OK, so might be the case for elite universities, high-level professional firms, or startups, but what about work for everybody else?
Near the end of 2009, Brad Staats was meeting with the manager of a call center for Wipro, an India-based leader in business-process outsourcing. Call centers, you may imagine, have insanely high turnover rates—like 50% to 70% of staff within a year—with many employees quitting only a few months after training. The job is a tough one: you're dealing with frustrated customers, sticking to a script, and Indian call center employees are expected to "de-Indianize" themselves for their jobs. And the manager had a question: how can you trim down attrition in such a situation?
Staats didn't have an answer then. But a few years later—as part of research for the aforementioned paper—he, Gino, and Cable may have found one.
On the day of orientation, the new employees were divided into three groups: one group emphasized individual identity, another organizational identity, and the control group used Wipro's traditional socialization, which has a focus on skills training and firm awareness.
For the sake of brevity, we'll set side the organizatonal identity-oriented process—which focused on how great it was to be a part of Wipro—for the individual-oriented one. Which came in five steps:
- A senior leader spent 15 minutes talking about how Wipro gave each new employee an opportunity to express themselves.
- Everyone played a "lost at sea" game—the kind where you think about what items you'd need to survive being on a desert island and how you'd use them—which was a form of reflective, individual work.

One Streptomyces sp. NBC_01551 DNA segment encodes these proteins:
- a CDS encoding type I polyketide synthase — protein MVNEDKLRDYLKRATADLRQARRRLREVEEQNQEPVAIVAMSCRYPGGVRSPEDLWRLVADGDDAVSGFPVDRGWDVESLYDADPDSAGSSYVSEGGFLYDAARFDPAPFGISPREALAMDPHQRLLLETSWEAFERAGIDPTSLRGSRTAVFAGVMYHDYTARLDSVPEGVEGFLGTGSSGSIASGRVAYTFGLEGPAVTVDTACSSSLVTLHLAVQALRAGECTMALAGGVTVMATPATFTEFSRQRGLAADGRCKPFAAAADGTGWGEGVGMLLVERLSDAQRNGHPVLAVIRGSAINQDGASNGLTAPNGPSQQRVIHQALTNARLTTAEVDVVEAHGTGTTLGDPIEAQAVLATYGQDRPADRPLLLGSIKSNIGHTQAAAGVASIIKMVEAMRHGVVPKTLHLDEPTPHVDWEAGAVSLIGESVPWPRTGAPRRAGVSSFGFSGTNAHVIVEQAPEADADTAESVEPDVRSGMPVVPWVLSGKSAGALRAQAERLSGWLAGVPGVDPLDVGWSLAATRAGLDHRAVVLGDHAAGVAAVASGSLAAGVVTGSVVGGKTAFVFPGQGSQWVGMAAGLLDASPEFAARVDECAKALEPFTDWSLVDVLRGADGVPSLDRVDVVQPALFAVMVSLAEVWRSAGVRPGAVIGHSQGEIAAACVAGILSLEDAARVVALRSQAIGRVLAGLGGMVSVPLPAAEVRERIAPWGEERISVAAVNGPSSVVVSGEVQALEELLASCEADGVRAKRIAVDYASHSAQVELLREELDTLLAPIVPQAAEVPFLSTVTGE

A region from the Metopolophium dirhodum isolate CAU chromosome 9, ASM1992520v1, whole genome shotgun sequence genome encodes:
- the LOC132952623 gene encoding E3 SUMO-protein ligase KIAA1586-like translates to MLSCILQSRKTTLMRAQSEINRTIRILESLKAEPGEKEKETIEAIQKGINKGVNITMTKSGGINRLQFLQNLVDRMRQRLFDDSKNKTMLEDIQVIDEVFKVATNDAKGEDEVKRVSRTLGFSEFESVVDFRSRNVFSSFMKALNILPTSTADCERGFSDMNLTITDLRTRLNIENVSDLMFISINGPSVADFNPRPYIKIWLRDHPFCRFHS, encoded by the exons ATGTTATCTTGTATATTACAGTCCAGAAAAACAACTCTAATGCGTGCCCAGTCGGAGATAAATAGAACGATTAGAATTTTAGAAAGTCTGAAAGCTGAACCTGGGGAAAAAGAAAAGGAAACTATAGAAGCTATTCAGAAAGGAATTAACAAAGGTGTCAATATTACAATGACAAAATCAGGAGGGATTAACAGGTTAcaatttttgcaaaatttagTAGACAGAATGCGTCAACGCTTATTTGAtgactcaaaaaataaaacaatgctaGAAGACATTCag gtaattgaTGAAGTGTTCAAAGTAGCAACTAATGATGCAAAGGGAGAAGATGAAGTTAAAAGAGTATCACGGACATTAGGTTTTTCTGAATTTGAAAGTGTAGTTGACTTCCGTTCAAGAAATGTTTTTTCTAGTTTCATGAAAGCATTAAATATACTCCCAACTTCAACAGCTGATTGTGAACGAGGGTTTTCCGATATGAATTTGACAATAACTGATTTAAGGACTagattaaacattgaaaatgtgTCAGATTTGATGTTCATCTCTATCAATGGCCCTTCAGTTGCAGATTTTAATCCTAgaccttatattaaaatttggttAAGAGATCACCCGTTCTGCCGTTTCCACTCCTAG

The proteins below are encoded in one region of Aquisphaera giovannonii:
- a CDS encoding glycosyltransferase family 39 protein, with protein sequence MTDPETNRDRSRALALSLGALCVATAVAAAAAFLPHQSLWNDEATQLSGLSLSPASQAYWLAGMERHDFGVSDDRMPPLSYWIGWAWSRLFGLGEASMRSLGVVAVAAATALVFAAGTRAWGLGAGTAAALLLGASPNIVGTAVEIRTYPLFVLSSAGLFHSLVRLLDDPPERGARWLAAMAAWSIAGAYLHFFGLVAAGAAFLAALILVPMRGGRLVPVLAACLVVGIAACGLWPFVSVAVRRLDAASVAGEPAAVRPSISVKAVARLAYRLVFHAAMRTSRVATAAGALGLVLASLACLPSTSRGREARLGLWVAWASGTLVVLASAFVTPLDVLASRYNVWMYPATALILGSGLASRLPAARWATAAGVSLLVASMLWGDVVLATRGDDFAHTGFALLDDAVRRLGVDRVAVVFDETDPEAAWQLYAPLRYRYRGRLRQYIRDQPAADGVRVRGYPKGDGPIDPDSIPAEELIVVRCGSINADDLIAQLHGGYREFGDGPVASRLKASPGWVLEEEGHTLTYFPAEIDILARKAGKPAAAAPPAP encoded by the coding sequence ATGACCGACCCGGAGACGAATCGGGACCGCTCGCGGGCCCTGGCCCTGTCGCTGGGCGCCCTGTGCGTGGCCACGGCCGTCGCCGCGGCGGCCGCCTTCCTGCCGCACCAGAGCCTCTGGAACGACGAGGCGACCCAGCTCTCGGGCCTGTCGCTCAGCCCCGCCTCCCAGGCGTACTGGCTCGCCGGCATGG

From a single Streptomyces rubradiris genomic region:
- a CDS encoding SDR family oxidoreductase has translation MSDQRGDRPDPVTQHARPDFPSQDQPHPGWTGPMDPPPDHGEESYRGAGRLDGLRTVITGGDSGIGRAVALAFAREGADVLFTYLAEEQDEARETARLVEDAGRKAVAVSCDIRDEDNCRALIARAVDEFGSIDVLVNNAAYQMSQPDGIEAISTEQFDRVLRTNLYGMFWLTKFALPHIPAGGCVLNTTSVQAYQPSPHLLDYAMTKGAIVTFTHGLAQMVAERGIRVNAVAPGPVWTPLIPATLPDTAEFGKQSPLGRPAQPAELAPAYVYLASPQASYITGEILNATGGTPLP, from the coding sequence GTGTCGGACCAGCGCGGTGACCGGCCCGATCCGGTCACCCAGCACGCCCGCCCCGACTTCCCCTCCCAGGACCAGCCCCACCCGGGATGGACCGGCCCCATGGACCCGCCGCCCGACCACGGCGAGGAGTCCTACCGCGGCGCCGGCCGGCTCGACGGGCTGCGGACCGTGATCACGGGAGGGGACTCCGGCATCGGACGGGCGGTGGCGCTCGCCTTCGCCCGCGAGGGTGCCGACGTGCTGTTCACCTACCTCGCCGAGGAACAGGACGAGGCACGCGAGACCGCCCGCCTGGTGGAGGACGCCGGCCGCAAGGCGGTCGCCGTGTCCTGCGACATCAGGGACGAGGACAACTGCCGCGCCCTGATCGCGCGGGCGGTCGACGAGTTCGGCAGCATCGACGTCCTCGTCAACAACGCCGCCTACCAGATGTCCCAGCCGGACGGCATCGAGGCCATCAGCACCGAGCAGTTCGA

- Then everyone wrote answers to questions like what their Personal Highlight Reel was, when they were doing stuff they felt like they were born to do.
- Everybody spent 15 minutes introducing their best selves to their future work group
- Then everybody got fleece sweatshirts with their name printed on them, a symbol of that emphasis of individuality
The researchers then followed these new employees over six months. The results? People who did the organization-focused onboarding process were about twice as likely to quit than people who reflected on their strengths and got those sweet sweatshirts—plus they delivered higher customer satisfaction.
Just as a little positive reflection can de-stress a workday, that same positivity can alleviate the awkwardness of onboarding.
This, Gino explains, creates the win-win of better work experiences for the individual and better performance for the organization:
The Bottom Line: We focused on onboarding because it is a special time for newcomers; they often feel anxious, eager to fit in. We believe the same type of reflection could be helpful to people at other points of the employment relationship. So leaders could go through the same type of reflection on their own, asking themselves questions such as "What's unique about them? What are their strengths? How can they bring them out in their daily jobs?"
[Image: Flickr user Alan Jamieson]